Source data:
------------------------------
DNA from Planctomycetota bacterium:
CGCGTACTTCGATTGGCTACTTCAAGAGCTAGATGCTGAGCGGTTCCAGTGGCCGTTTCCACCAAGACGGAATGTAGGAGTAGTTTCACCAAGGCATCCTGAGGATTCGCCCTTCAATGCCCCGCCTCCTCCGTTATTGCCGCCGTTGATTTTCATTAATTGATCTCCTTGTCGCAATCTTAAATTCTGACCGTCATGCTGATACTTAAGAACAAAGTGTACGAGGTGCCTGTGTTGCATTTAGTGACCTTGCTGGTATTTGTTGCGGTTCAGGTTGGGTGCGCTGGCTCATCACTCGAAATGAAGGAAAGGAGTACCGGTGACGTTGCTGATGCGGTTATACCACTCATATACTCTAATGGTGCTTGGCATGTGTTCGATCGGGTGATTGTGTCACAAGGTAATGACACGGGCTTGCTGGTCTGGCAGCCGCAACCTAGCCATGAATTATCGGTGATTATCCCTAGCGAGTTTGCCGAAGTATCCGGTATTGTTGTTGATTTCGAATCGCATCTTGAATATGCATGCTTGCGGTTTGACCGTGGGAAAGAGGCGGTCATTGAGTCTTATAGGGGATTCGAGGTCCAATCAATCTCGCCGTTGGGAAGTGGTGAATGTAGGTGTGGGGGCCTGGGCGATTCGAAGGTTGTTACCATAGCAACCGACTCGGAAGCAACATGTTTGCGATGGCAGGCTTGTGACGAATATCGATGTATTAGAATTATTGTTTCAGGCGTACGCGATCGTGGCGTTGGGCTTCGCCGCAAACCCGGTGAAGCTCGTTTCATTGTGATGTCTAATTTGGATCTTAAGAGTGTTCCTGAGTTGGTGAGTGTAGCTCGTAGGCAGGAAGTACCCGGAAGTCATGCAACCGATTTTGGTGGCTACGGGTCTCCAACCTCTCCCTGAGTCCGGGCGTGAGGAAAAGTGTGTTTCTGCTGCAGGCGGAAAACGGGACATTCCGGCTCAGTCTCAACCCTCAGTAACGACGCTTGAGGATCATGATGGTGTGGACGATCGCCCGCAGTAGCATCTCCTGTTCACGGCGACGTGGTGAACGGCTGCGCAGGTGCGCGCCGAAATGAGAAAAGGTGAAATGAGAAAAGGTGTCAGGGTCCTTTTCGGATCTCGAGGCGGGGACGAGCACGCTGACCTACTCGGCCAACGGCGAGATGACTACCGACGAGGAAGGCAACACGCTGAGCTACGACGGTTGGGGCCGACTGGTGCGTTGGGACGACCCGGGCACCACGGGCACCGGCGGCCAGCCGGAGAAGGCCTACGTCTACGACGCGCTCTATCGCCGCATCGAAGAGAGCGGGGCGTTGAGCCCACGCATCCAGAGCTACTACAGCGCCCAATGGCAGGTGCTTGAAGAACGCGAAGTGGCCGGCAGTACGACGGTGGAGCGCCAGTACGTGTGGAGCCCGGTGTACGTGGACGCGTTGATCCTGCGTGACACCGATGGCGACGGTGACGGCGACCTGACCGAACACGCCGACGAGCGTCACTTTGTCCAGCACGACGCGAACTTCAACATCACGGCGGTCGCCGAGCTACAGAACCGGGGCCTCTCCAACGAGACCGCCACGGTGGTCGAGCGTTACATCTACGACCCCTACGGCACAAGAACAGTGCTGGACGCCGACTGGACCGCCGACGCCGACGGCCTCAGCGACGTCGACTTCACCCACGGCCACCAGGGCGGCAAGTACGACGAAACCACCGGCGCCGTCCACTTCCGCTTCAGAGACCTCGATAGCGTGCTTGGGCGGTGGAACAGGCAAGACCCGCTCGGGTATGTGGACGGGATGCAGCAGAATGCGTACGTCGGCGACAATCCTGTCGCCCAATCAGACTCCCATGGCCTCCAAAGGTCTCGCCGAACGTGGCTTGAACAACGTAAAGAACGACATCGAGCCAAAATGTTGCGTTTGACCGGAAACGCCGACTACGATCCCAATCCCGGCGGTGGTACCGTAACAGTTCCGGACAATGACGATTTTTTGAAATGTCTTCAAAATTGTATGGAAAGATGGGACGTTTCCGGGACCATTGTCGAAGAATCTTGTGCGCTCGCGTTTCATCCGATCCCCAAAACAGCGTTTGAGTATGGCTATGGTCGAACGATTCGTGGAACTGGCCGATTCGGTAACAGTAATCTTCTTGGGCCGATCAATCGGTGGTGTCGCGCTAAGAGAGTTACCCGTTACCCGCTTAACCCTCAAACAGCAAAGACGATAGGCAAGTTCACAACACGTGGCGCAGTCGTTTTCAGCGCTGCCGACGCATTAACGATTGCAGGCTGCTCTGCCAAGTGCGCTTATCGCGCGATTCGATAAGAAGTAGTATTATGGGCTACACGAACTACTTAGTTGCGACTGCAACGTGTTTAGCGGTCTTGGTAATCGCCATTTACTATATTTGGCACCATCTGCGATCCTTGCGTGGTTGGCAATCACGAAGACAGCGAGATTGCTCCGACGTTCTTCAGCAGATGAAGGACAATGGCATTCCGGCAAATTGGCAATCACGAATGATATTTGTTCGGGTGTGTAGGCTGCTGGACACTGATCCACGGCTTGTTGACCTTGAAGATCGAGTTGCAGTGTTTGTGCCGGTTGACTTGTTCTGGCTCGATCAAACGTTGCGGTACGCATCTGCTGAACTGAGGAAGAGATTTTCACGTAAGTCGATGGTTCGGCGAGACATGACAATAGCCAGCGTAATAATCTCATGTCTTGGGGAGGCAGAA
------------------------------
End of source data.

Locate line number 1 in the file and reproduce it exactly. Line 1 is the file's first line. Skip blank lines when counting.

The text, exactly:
DNA from Planctomycetota bacterium: